In the past five years, the fatality rate among motorcyclists in Mexico has increased significantly; this increase coincides with an increase in the motorcycle fleet. And because motorcycles are less costly and more fuel-efficient than other types of vehicles, this upward trend in use is likely to continue.
Recently, Johns Hopkins International Injury Research Unit (JH-IIRU) team members, including research program coordinator, Jeffrey C. Lunnen, director, Adnan Hyder and associated faculty, Aruna Chandran, along with collaborators from the Center for Health Systems Research at the National Institute of Public Health, Cuernavaca and Fundación Entornos, also in Cuernavaca, Mexico, published a study on mobile phone use among motorcyclists in three Mexican cities.
While several studies have indicated that using a mobile phone while driving increases the risk of being involved in a road traffic crash by as much as four times, distracted driving is still an emerging risk factor for driving, and as such, very little data is available on its prevalence. In fact, what little data is available is mostly focused on four-wheeled vehicles, pedestrians and, most recently, bicyclists. All indications suggest that “The Prevalence of Mobile Phone Use Among Motorcyclists in Three Mexican Cities,” published in Traffic Injury Prevention, is the first study of its kind.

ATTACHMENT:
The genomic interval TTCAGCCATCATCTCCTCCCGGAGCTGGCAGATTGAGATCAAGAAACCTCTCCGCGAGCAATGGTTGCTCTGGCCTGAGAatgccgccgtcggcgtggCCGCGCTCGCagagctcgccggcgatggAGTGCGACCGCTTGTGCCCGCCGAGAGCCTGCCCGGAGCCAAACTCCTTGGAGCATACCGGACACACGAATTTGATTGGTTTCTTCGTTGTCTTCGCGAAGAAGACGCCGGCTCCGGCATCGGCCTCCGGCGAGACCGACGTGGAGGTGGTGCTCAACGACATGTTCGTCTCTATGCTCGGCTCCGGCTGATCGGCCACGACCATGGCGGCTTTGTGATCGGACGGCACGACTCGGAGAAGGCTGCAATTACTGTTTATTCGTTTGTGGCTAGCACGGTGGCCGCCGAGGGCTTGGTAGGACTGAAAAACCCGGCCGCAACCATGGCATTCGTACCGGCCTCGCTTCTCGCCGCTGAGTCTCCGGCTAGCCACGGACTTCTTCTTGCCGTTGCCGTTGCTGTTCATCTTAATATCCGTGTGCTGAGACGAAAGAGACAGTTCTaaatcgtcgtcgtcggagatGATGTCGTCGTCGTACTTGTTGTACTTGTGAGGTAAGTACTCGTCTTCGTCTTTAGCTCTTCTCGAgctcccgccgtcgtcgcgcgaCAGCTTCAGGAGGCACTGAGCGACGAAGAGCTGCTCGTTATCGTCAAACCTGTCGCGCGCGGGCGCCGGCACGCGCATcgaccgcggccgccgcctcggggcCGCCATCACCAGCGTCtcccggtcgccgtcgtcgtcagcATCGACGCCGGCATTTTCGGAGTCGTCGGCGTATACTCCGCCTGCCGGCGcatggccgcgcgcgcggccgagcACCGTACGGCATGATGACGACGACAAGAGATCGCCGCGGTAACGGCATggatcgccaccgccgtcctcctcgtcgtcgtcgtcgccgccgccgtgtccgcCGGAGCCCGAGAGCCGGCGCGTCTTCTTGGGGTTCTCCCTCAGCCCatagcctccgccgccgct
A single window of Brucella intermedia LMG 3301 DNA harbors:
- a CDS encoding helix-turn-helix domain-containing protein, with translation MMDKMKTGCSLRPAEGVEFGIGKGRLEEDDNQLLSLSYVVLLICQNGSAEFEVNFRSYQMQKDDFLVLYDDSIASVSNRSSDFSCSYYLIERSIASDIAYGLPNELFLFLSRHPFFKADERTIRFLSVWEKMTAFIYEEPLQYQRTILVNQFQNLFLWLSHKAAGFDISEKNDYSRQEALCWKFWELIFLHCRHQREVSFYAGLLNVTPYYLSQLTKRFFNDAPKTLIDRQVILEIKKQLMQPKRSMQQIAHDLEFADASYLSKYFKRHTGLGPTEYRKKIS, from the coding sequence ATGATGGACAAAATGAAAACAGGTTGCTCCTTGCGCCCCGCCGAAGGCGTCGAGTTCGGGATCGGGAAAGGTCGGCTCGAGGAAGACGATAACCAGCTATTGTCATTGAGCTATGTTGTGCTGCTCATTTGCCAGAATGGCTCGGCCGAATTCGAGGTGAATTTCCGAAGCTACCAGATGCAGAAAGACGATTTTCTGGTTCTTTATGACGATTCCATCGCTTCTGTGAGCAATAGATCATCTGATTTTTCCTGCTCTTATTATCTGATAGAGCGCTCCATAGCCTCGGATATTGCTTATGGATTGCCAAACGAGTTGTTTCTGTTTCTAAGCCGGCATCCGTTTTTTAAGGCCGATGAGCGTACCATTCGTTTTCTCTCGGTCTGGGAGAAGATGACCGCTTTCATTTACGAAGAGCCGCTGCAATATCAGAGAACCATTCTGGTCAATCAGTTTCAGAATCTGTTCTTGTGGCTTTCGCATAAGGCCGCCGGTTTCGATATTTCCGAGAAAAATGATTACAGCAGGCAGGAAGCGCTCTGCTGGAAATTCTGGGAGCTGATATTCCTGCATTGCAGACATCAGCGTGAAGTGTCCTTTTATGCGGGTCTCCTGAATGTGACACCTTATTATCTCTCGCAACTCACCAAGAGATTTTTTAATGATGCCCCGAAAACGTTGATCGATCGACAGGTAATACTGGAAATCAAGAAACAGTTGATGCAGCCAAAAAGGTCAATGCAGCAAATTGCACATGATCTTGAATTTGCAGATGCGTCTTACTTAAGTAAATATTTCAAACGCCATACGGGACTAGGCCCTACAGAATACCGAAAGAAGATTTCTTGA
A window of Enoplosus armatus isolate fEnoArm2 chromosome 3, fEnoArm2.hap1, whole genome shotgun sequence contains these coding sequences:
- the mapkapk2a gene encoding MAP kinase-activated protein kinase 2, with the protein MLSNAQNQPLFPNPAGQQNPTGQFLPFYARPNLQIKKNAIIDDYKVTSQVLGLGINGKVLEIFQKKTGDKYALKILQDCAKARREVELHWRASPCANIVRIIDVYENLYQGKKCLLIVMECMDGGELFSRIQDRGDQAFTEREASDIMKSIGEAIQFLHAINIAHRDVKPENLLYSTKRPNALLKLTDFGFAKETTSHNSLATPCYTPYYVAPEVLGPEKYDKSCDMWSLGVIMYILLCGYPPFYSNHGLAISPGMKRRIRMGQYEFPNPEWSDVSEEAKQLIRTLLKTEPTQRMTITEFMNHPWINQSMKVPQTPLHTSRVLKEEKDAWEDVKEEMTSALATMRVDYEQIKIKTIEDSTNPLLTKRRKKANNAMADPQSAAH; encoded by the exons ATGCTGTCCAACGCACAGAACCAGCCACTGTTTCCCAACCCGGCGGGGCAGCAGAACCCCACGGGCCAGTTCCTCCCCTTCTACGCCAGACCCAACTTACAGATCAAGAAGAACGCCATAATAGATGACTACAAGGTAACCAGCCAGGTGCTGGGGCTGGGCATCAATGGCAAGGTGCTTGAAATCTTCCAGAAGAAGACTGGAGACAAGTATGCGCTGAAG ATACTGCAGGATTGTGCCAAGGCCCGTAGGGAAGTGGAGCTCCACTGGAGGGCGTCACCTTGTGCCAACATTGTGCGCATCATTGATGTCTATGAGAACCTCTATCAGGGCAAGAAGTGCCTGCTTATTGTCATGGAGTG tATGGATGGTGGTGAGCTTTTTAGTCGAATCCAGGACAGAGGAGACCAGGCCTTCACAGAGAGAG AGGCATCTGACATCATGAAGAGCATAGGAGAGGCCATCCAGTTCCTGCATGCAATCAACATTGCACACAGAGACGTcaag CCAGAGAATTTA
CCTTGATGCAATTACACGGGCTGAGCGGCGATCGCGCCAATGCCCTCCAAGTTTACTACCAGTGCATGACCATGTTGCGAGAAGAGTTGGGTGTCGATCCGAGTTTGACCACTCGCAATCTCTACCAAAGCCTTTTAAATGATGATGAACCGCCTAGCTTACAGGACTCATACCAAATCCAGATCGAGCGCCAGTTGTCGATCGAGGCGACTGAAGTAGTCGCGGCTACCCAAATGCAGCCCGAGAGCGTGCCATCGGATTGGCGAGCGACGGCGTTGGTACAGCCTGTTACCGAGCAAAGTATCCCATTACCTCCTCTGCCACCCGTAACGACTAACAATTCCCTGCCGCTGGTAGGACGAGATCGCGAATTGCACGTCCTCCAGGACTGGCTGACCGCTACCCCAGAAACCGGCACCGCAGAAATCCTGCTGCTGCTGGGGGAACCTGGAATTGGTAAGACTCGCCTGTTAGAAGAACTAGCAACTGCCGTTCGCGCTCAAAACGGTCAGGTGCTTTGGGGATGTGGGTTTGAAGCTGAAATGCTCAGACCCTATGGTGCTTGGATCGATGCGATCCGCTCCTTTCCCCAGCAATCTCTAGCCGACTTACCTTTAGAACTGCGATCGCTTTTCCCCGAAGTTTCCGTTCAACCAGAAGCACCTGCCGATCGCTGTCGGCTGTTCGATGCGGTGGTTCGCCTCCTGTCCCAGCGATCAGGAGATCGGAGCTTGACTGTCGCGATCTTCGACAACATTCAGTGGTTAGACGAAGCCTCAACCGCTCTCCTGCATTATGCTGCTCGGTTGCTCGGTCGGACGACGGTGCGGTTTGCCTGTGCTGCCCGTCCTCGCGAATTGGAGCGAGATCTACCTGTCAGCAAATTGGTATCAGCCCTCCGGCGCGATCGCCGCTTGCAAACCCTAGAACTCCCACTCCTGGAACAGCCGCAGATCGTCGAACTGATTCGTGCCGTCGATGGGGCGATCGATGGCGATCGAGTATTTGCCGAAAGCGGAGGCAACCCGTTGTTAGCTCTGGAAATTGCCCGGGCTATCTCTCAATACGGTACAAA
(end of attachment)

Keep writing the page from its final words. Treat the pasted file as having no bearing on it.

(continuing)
In Mexico, only a few cities prohibit handheld mobile devices while driving—cities like Guadalajara-Zapopan, Jalisco and León, Guanajuato—and enforcement is difficult. The purpose of this study was to quantify the frequency of mobile phone use while driving a motorcycle in those three cities and to identify possible risk factors associated with that behavior.
The study determined that, while the prevalence is low, it is higher than what has been previously reported in China among electric bicycle riders. This, coupled with the growing popularity of motorcycles and the wide availability of relatively inexpensive mobile devices, may indicate potential increases in crashes, injuries and deaths.
To learn more about the study, click here.